Predrag Petrović – Pepi, the last Iž lopiž maker, doesn’t take this kind of sobriquet as any kind of compliment. I just can’t accept the idea that such a wonderful skill, part of the wealth of our heritage, is simply vanishing. And it is vanishing, before our eyes – says Pepi.
Tradition of potting on Iž island
The ancient inhabitants of the island were Illyrians. According to the finds of archaeologists, pieces of terracotta ware have been found in the dry-stone hill forts of Veli Iž. A historical document of 1530 mentions a craftsman producing clay pots – Orović called the Potter. In 1743, Ivan Ivičin the Potter is mentioned. One item says that at the end of the 1820s a craftsman came from Bassano in Italy to the island in order to update this kind of production.
On Iž, the manner of work is characterised by its three basic phases:
- mixing refined clay and ground calcite, mixing with the feet
- throwing on a hand-operated potter’s wheel and
- firing at an open fire, the pots being underneath the fire.
What also gives charm to the Veli Iž potting tradition is the whole series and the richness of different forms of vessels that can be used even today.
The appearance of easier and better paying occupations after World War II had its effect. People rapidly started leaving the work. A tradition that, as we have seen, lasted for centuries, was practically on the verge of extinction. Just one potter on Veli Iž is making and showing them, presenting this centuries-old tradition to the public. (P.P. –P.)
That one is the already mentioned Predrag Petrović – Pepi, the last Iž lopiž potter. Pepi is waiting for us at the landing in Veli Iž where we leave the ship we boarded in Zadar. It’s summer, the sun is beating down and our eyes are already eagerly looking around for shade, but we think somehow in wonder of what it must be like here in winter. When there are for sure no tourists, when the welcome is different, when dark falls early and when the locals remember the past and their departed lopiž makers.
In my family several generations back no one has been into potting. The lopiž makers I learned from are all deceased. In order, their names are: Ive Vlahov (from Ogradica), Romano Vlahov (from Galija), the brothers Marijan and Libero Sutlović, Ive Sutlović (Gazdar) and Mate Gabetin, Pepi tells us when we have settled in the shade.
In my family I make lopižes and other pans, but then there is Nika (daughter), much less (though not by any means negligibly) because she’s still a student. She’s a regular guest at my exhibitions (like her mum Jadranka), where they regularly have their own – very decent – display case. In the spring Nika will have a workshop in the National Museum of Zadar in the traditional making of Iž lopižes for a group of students of archaeology and ethnology from Florida. If they called me the last Iž lopiž maker, this summer, when she presented the making of lopižes at the Days of the Sun event she was pronounced the first Iž lopiž makeress. In the whole history of Iž, women have never sat at the potter’s wheel. All the relevant institutions of this society (Ministry of Culture, Zadar County, City of Zadar, National Museum in Zadar) are very well acquainted with the current state of affairs in this property, and do plenty, inasmuch as they can at present. More energetic and better organised activity of all the factors is required, so that after so many centuries of surviving we shouldn’t lose this national treasure. Now when we have least excuse for it!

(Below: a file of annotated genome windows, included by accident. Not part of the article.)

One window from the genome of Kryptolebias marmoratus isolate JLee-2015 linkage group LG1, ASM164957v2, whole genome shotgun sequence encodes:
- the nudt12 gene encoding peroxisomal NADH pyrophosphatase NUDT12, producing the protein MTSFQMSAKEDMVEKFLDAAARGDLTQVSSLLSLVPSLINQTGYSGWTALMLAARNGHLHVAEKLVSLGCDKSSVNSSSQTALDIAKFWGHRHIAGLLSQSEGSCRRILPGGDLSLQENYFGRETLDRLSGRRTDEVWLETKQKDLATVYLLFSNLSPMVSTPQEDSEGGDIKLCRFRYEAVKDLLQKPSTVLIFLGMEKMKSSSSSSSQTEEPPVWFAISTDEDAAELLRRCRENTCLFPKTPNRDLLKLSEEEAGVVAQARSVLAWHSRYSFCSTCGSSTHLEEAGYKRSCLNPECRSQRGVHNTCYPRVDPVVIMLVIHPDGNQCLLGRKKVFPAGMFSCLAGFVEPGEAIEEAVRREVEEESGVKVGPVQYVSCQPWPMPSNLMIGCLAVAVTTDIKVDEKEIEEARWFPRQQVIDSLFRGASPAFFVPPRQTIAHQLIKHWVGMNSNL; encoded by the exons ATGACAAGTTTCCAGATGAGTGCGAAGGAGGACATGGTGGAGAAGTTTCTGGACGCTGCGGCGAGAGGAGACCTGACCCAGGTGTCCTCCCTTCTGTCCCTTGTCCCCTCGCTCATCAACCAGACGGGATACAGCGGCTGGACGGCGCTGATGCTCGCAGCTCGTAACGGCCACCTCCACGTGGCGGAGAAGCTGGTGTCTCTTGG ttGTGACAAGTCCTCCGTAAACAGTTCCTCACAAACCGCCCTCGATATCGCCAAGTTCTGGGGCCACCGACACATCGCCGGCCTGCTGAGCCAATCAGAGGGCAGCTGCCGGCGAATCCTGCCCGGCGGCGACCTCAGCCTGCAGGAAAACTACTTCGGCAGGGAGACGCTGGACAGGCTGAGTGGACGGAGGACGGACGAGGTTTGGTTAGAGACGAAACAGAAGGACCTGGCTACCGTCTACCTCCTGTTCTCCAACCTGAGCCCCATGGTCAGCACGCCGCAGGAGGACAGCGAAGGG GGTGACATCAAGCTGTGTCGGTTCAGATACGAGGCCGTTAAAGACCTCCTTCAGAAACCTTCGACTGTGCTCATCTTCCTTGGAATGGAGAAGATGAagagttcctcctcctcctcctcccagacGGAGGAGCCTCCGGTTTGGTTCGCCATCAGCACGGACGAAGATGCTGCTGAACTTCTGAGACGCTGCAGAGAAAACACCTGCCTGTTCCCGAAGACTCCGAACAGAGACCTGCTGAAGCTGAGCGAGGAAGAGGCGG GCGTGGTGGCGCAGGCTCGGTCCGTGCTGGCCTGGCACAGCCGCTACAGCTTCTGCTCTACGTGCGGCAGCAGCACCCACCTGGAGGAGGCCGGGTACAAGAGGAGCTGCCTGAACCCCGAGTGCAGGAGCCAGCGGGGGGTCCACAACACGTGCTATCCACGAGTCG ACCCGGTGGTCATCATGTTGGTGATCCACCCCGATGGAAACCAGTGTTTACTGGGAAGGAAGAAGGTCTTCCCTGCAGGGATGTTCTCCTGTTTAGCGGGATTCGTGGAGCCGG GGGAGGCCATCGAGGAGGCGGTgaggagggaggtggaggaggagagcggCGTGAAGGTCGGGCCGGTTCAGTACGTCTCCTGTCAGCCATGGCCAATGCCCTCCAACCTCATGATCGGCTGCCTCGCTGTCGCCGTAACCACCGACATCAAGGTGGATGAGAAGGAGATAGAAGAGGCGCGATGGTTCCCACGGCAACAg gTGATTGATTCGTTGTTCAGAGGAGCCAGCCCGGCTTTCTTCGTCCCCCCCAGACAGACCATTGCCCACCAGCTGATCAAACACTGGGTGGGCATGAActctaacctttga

So, in spite of all, Pepi still has words of understanding for the insufficiently active institutions. But I cannot resist the impression that for years now all around Croatia the tourist boards have been holding competitions for original souvenirs. I guess that a souvenir has to be something outside everyday life, and that tradition and the very likely danger of disappearance is a handicap to Iž potting. And perhaps these lovely forms and names (lopiž, fogun, škaldin, koguma) are too complicated for the administration.
Although the name Iž lopiž is most often connected with the dish of the same name prepared in the pot, made of lamb, root vegetables, broad bean, pea, artichoke and other additions, the locals made us a fish stew of whitebait. As for lopiž cusine, my wife and daughter are the masters. Jaki (Jadranka) cooks traditional food, Nika macrobiotic. In this case, I am a very good customer for all their specialities, says Pepi firmly.
And we are too, I would say at the end. For from the actual preparation, making the fire first of all in the fogun (fishermen’s camp cooker) placed on a wooden table in which there are a few pieces of wood that at once create a fantastic heat, to looking at the lopiž with all the ingredients bubbling away, to the taste of the stew and the feel of the touch of lips with the clay beaker, you feel that you are existing in some other time.
And we have nothing else to add, only, that for them and for us all we want a renaissance of Iž potting and what is made in the pots.